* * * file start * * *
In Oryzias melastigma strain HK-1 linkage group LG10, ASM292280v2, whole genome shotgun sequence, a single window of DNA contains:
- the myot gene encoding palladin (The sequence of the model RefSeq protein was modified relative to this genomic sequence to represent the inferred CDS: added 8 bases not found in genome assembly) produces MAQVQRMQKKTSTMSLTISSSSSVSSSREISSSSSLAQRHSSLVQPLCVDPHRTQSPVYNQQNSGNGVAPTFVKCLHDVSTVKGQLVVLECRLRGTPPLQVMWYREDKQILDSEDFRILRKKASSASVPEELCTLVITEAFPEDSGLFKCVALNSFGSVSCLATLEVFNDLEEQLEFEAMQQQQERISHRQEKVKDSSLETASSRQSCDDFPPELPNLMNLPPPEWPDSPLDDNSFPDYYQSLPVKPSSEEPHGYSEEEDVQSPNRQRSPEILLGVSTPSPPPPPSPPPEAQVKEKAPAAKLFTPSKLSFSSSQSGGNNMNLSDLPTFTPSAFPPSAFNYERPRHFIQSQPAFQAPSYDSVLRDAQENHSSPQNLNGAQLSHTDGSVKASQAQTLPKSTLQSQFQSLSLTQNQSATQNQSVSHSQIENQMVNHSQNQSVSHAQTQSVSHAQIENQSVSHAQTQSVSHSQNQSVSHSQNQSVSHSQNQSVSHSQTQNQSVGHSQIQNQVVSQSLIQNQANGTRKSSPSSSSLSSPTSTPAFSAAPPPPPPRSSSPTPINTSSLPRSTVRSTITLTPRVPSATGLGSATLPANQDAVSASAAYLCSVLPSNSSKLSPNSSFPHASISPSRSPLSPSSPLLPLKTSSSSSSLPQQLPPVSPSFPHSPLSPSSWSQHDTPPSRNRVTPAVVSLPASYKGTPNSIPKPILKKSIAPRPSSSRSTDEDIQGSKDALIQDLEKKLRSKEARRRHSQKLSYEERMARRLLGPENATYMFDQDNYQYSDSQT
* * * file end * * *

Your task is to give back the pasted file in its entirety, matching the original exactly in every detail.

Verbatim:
In Oryzias melastigma strain HK-1 linkage group LG10, ASM292280v2, whole genome shotgun sequence, a single window of DNA contains:
- the myot gene encoding palladin (The sequence of the model RefSeq protein was modified relative to this genomic sequence to represent the inferred CDS: added 8 bases not found in genome assembly) produces MAQVQRMQKKTSTMSLTISSSSSVSSSREISSSSSLAQRHSSLVQPLCVDPHRTQSPVYNQQNSGNGVAPTFVKCLHDVSTVKGQLVVLECRLRGTPPLQVMWYREDKQILDSEDFRILRKKASSASVPEELCTLVITEAFPEDSGLFKCVALNSFGSVSCLATLEVFNDLEEQLEFEAMQQQQERISHRQEKVKDSSLETASSRQSCDDFPPELPNLMNLPPPEWPDSPLDDNSFPDYYQSLPVKPSSEEPHGYSEEEDVQSPNRQRSPEILLGVSTPSPPPPPSPPPEAQVKEKAPAAKLFTPSKLSFSSSQSGGNNMNLSDLPTFTPSAFPPSAFNYERPRHFIQSQPAFQAPSYDSVLRDAQENHSSPQNLNGAQLSHTDGSVKASQAQTLPKSTLQSQFQSLSLTQNQSATQNQSVSHSQIENQMVNHSQNQSVSHAQTQSVSHAQIENQSVSHAQTQSVSHSQNQSVSHSQNQSVSHSQNQSVSHSQTQNQSVGHSQIQNQVVSQSLIQNQANGTRKSSPSSSSLSSPTSTPAFSAAPPPPPPRSSSPTPINTSSLPRSTVRSTITLTPRVPSATGLGSATLPANQDAVSASAAYLCSVLPSNSSKLSPNSSFPHASISPSRSPLSPSSPLLPLKTSSSSSSLPQQLPPVSPSFPHSPLSPSSWSQHDTPPSRNRVTPAVVSLPASYKGTPNSIPKPILKKSIAPRPSSSRSTDEDIQGSKDALIQDLEKKLRSKEARRRHSQKLSYEERMARRLLGPENATYMFDQDNYQYSDSQT